So in an attempt to contribute to the discussion, here’s how this humble translator uses WordPress (macroblogging), Twitter (microblogging), LinkedIn, Proz, and a whole raft of other online bells and whistles in her day-to-day work.
(Bear in mind that this process often changes as I tweak, measure and experiment.)
- I converse with other people, both inside and outside my field, via this blog and by regularly following and leaving comments on other blogs. I use Google Reader [now defunct: try Feedly instead] as a feedreader to subscribe to other blogs, which means I can see at a glance when a new post has been added to one of my ‘favourites’.
- I ‘flesh out’ my online persona even more by participating in relevant blogging communities. Tools like Technorati and MyBlogLog help with this, although there are plenty of others which do the same job.
- I use the likes of LinkedIn, Ning and Proz as relatively ‘static’ shop fronts, with links back to my website. I’m not worried that keeping a lower profile in these communities will lose me clients, because I’ve discovered that my target clients don’t tend to look for their translators in these places anyway. This won’t be true for everyone, of course.
- I share snippets of interesting content with other professionals via Del.icio.us, StumbleUpon and Twitter. This is for when I don’t have the time or inclination to write an entire blog post on an issue but I’d still like to guage reactions, or when I want to share something that doesn’t really fit the scope of my blog. And it’s fun!
- I occasionally contribute to relevant group discussions on various Google, Yahoo and Proz forums. I’d like to make this more of a focus in the future, but generally I’m trying to move away from email and lengthy discussion threads which take a long time to sift through (unlike the RSS feeds in my feedreader). Translating involves enough keyboard pounding and text trawling as it is…
- Twitter is my watercooler. I can eavesdrop on chatter in areas that interest me, get quick answers to certain kinds of questions or thow out ideas to test the waters for reactions. I like the perspective I get on things here because it’s not just translators, and best of all, it’s all kept to 140 characters or less 🙂 Oh, and this is fun too.
- As all roads lead to my website, I use Google Analytics to measure the impact of the online tools I’m using. I’m very conscious of not wasting my time and this means I know exactly what return I’m getting in terms of interest in my services, etc. I’m working at improving this all the time.
- For me, Facebook is strictly friends only. I’ve made a decision not to bring work into it because it annoys me to see other people tarting themselves about in my downtime. Likewise, Bebo is family only. And yes, my family is large enough to warrant an entire online networking application dedicated to staying in touch 🙂 [update: Facebook has refined its targeting features and the division between friends and colleagues has become less clear. I now have a Facebook Page for my business]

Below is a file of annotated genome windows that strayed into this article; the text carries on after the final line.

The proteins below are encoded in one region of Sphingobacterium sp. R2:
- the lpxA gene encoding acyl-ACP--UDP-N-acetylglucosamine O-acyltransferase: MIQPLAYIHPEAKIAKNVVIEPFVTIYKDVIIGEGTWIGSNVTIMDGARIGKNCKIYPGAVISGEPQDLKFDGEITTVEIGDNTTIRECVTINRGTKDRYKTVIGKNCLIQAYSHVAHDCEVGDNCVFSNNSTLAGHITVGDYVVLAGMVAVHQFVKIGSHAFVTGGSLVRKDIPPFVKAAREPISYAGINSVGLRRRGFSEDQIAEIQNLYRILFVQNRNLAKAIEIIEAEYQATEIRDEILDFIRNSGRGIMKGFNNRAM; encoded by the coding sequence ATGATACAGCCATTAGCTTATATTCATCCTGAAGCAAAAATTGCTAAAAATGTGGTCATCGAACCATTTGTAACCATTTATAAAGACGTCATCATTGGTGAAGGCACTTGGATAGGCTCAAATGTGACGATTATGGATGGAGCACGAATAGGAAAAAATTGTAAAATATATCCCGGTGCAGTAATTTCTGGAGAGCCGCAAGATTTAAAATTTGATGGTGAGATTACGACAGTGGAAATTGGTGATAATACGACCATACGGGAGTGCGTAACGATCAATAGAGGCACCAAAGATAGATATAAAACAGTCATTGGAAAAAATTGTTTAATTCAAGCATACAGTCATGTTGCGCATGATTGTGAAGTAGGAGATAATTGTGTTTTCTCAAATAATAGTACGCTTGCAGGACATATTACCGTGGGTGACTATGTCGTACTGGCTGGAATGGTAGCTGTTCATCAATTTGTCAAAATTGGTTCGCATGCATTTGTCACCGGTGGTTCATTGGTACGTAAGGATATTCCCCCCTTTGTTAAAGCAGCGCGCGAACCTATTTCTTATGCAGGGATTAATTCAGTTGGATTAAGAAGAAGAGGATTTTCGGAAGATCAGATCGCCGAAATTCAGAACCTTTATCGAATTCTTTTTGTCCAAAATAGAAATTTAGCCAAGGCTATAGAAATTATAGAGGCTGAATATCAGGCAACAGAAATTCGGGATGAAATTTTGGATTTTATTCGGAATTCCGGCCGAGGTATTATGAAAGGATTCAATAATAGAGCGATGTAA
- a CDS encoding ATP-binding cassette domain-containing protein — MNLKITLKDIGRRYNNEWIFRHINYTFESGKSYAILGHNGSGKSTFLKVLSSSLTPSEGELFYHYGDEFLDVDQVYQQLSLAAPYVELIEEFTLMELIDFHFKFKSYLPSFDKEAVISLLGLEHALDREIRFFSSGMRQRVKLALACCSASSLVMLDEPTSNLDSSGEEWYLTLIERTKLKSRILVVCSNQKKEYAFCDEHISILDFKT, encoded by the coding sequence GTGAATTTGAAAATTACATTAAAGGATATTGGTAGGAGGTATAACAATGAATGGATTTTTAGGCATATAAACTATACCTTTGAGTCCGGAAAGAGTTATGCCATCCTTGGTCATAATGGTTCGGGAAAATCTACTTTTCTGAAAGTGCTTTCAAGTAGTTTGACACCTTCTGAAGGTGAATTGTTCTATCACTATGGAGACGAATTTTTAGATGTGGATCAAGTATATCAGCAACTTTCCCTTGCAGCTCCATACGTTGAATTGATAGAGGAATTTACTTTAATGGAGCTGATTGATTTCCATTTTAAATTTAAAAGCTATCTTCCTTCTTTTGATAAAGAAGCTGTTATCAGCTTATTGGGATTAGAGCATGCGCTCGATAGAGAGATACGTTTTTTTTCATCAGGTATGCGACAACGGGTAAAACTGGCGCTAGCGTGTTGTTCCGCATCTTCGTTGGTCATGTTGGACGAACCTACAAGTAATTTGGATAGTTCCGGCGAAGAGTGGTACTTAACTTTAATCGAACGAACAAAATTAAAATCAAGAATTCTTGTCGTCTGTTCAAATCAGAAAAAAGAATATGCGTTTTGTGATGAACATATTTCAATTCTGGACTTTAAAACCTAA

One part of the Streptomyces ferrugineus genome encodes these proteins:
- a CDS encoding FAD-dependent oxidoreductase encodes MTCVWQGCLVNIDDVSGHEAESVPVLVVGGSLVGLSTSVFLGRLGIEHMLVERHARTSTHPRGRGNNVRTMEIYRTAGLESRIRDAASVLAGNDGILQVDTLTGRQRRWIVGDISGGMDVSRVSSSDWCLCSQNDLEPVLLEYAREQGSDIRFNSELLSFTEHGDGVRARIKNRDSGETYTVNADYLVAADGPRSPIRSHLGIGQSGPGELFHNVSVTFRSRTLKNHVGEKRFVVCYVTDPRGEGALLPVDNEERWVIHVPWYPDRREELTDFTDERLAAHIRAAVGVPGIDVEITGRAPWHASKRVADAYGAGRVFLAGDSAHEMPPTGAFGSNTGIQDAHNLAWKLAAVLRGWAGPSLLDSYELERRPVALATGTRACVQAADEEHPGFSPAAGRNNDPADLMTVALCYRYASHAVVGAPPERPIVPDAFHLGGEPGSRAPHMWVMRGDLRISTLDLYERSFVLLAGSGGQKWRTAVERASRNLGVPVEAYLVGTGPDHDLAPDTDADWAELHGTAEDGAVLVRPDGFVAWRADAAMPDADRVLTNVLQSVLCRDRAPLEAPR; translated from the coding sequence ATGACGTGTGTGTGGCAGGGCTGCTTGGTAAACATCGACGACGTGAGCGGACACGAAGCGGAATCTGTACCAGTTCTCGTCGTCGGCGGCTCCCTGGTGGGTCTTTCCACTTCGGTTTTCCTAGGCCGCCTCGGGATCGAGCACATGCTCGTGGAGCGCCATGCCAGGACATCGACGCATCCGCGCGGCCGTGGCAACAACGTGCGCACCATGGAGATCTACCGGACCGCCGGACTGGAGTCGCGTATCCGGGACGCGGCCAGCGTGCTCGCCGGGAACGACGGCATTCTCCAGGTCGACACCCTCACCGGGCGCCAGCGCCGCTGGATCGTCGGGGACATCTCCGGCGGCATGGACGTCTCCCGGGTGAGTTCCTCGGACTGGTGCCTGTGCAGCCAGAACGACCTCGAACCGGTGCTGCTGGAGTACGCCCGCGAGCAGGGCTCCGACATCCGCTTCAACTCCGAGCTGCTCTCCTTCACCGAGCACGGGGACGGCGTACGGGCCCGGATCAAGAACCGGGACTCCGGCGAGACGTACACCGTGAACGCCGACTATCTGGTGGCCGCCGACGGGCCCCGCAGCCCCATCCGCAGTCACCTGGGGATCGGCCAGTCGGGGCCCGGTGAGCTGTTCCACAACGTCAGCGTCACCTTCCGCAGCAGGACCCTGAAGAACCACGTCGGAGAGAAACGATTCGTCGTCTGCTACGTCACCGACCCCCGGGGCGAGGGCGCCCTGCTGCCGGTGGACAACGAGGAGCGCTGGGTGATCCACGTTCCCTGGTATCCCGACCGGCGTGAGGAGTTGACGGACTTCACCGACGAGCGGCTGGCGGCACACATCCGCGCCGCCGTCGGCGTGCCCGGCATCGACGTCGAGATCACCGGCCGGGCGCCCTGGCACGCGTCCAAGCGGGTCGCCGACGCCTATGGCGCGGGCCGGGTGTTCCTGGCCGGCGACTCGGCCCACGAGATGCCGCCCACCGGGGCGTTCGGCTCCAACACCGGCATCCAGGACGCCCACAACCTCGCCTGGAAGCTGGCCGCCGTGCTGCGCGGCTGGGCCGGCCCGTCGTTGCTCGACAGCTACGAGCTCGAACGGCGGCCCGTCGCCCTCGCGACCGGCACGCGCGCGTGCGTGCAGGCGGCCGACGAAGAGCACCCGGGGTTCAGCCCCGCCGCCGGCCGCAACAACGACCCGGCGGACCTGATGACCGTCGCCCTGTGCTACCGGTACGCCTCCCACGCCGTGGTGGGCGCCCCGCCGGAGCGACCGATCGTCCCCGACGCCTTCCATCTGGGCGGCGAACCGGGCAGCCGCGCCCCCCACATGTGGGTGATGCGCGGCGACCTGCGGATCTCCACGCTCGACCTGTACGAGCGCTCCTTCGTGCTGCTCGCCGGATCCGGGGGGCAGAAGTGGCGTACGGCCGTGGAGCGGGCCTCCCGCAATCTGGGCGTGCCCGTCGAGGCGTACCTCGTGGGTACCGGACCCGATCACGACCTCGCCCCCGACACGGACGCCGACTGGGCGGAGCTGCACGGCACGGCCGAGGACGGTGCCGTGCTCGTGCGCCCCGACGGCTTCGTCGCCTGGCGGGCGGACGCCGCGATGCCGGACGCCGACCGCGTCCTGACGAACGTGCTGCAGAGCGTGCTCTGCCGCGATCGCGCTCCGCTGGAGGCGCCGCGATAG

Most importantly, I see these tools as a simple compliment to my overall online and offline activities.
For example, my ultimate marketing goal is to make it easy for various interested parties to find me. When they do find me, I want their positive image of me to be reinforced across a range of channels. Then, I want them to be able to contact me directly and quickly so we can do the deed, so to speak 😉 As a plan it’s far from perfect and there’s lots I’d like to do differently. But let’s face it, it’s not rocket science either. (I have similar goals around being part of a community of like-minded professionals.)
My advice to translators on making the most of social media, and indeed web 2.0 in general?
First, be clear on what you want to achieve for your business overall. Then, dive right in and give it a try.
If you get stuck, read this. If you’re still not getting it, or if you get it far too well but still lack a valid business reason to surf the web all day, then read Read Brian Solis’s Essential Guide to Social Media. Keep experimenting and referring back to your original business goals. Above all else, ignore the conspiracy theorists, new-technology scaremongers and social networking naysayers and have FUN!
WANT TO READ MORE ABOUT THIS?
If you want to read some more about making social networking work for you, check out:
– a great post from Scot Herrick’s Cube Rules: Joining social sites – the criteria
– an excellent podcast called Facebook for Professionals from Duct Tape Marketing. It’s not exactly how I like to use Facebook (as outlined above), but Mari Smith has plenty of practical examples to explain how small businesses can make effective use of social media.
* This post is based on a couple of discussions I’ve contributed to recently. See:
– Jill Sommer’s asks some great questions over at Musings from an Overworked Translator: Do you Twitter?
– Nick Pawley’s query on LinkedIn prompts some interesting discussion about using SEO / online marketing to increase your translation business
– Flying Solo article Is social networking for us? captures the mood of many